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Red Cross promises transparency in donations
Last Updated: 2013-04-25 00:22 | Xinhua
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The Red Cross Society of China (RCSC) has promised to be transparent about donations raised for Lushan earthquake relief amid lingering trust crisis.

The RCSC started receiving donations for victims on Saturday after a strong quake hit Lushan county in Southwest China's Sichuan province, and as of 5 pm Tuesday, the donations amounted to 236 million yuan ($37.8 million), Wang Haijing, RCSC vice chairman, said in an interview with Xinhua.

Wang acknowledged that the "Guo Meimei" incident had affected donations for Lushan, as the public were hesitant to donate quake-relief money via the RCSC.

In 2011, a young woman calling herself Guo Meimei used social media to say she was a manager in the organization and openly flaunted wealth and extravagance, which hit the RCSC's reputation hard.

The incident led to public anger as people speculated the organization had embezzled their money.

"But the major task currently is to carry out relief work well. The rescue task at the moment remains arduous, and we'd better concentrate on quake relief rather than devote ourselves to explaining or responding to various hearsays," said Wang.

Strengthened transparency

The RCSC has promised to treat every penny seriously and publicize details of the donations and their uses on its website, Wang said.

The society has allocated 55.68 million yuan of the donations to quake affected areas, including 15.94 million yuan in cash and 39.74 million yuan in goods such as coats, tents and drugs, said Wang.

It has also sent 113 rescue vehicles and 414 rescuers to the quake zone, the vice chairman said.

Apart from being supervised by the audit department and the RCSC's disciplinary division, the society will be monitored by social organizations, media and the RCSC social supervision committee, according to Wang.

The supervision committee was set up at the end of last year and has no affiliation with the charity. The committee members, which are all professionals in fields of law, finance, medicine, social management and rescue-and-relief -- work on a voluntary basis. They receive no pay or remuneration of any kind from the RCSC.

"We'll also recruit supervisors from the public and try to let everyone know how these donations are used," said Wang.

He said since the Wenchuan earthquake in 2008, the society has begun publicizing donation information.

For example, if we received a donation from a person, the bank will provide us the name of the donator and the amount being given, and then we'll record the information in our system, explained Wang.

He said the RCSC will keep updating the detailed use of the money allocated for the quake zone, including the unit price and amount of relief supplies purchased using the funds, and the transportation cost.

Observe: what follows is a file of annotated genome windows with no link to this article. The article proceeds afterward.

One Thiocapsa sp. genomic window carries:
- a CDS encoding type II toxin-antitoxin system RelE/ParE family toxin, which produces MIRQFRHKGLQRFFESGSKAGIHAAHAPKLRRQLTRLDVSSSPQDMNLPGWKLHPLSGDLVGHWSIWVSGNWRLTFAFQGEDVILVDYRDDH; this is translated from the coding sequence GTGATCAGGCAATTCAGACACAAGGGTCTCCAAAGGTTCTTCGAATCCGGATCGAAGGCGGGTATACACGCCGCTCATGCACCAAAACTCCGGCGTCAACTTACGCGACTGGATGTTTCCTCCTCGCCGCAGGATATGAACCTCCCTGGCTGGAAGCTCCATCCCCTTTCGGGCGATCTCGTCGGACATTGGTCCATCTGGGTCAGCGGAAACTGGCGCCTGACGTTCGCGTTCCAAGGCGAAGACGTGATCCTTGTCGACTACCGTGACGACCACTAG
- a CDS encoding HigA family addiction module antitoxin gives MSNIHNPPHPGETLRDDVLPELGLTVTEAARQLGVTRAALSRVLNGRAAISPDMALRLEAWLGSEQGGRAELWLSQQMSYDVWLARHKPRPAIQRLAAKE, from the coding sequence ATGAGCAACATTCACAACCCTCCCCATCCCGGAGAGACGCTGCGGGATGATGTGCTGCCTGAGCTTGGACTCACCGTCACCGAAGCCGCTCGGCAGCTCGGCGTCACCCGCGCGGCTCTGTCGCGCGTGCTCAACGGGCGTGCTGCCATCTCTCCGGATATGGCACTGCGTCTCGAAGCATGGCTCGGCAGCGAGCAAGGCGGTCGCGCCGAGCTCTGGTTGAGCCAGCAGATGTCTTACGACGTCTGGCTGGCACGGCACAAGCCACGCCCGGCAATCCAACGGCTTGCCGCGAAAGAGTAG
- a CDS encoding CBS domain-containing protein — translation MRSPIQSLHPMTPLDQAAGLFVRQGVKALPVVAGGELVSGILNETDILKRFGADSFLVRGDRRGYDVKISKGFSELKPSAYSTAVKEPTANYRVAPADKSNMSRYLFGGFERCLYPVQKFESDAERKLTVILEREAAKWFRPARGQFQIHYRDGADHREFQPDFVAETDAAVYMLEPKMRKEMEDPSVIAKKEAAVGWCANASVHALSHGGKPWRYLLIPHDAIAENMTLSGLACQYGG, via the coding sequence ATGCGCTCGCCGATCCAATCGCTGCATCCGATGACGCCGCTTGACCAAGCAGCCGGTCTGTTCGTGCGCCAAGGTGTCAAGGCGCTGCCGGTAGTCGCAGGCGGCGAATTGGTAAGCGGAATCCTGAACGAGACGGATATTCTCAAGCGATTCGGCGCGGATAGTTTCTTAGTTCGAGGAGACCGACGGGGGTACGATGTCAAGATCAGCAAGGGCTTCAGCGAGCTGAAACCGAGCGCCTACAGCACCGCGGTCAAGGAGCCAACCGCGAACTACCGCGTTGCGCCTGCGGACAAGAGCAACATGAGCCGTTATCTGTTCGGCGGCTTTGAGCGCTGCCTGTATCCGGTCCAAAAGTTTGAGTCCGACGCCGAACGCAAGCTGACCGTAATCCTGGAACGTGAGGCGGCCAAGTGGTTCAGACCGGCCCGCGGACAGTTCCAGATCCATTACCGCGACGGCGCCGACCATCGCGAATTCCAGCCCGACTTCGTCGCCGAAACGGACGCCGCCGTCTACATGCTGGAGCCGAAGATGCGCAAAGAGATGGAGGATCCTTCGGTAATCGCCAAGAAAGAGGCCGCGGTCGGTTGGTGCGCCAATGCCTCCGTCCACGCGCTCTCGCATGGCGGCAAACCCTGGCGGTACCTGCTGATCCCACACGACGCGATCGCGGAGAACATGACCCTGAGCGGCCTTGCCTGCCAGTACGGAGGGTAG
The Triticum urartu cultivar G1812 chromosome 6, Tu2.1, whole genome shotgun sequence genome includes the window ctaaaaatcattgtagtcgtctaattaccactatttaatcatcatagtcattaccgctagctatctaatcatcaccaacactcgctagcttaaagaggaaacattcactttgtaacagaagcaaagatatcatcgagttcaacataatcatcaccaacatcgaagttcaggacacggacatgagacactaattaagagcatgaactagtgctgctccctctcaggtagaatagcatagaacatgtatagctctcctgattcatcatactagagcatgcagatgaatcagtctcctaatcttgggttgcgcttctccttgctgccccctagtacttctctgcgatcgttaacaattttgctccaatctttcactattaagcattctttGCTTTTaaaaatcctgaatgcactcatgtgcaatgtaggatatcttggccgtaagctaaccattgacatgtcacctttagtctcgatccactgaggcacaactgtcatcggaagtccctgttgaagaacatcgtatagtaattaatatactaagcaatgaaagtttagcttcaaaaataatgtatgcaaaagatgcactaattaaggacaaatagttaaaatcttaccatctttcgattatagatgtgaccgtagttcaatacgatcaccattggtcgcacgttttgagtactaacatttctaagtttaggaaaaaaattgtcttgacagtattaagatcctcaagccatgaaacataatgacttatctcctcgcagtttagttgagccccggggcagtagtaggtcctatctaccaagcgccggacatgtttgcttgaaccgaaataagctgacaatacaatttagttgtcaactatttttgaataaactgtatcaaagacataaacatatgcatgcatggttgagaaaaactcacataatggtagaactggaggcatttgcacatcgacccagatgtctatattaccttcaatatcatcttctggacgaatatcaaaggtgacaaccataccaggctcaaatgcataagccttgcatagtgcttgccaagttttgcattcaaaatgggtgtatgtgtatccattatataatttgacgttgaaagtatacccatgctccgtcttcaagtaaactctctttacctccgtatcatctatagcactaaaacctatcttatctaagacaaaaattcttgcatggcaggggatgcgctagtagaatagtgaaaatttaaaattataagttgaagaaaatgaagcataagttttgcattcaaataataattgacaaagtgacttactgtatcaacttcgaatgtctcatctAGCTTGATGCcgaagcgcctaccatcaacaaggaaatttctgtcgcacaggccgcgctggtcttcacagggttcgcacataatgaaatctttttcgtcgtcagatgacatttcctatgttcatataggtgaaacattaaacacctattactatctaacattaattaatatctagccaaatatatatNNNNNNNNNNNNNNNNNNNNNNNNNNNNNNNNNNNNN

But he said the RCSC has not yet been able to publicize the detailed use of every single person's donation. "We'll try to do it."

He also said, during an emergency, some expenses are hard to be calculated immediately. "Such as the 23 teams sent by the RCSC to the quake zone, their expenses will be worked out when they come back."

Image rebuilding

The public's reluctance to donate via the society underlines the organization's urgent need to rehabilitate its image.

"But the major task currently is to carry out relief work well. The rescue task at the moment remains arduous, and we'd better concentrate on quake relief rather than devote ourselves to explaining or responding to various hearsays," said Wang.

However, earlier Wednesday, the RCSC announced that it will reinvestigate the Guo Meimei case that has long shadowed the organization.

The announcement instantly attracted public attention.

The previous investigation, carried out by staff from the RCSC, the Ministry of Supervision, law firms and other agencies, asserted that neither Guo, nor her demonstrated wealth, had anything to do with the RCSC.

Wang Yong, the RCSC supervision committee spokesperson, said despite the work the society has done in quake relief, its efforts were not recognized by the public.

"Instead, many people still take the 'Guo Meimei' case as proof of the RCSC's corruption and embezzlement of public funds, which hampers the organization's future work in disaster relief and aid, " Wang Yong said.

He said the second probe will be conducted by third-party agencies and will not involve any staff of the RCSC.

According to Wang Jingming, the society has received nearly 50complaints concerning donations for Lushan quake victims, but none of them were incurred by "errors of principle" such as corruption or embezzlement.

Facing questioning and criticism, the RCSC has no other ways but by improving transparency to rebuild its image, he said.

"To put the RCSC's work into a glass box and let the public see each and every move we make," Wang said.

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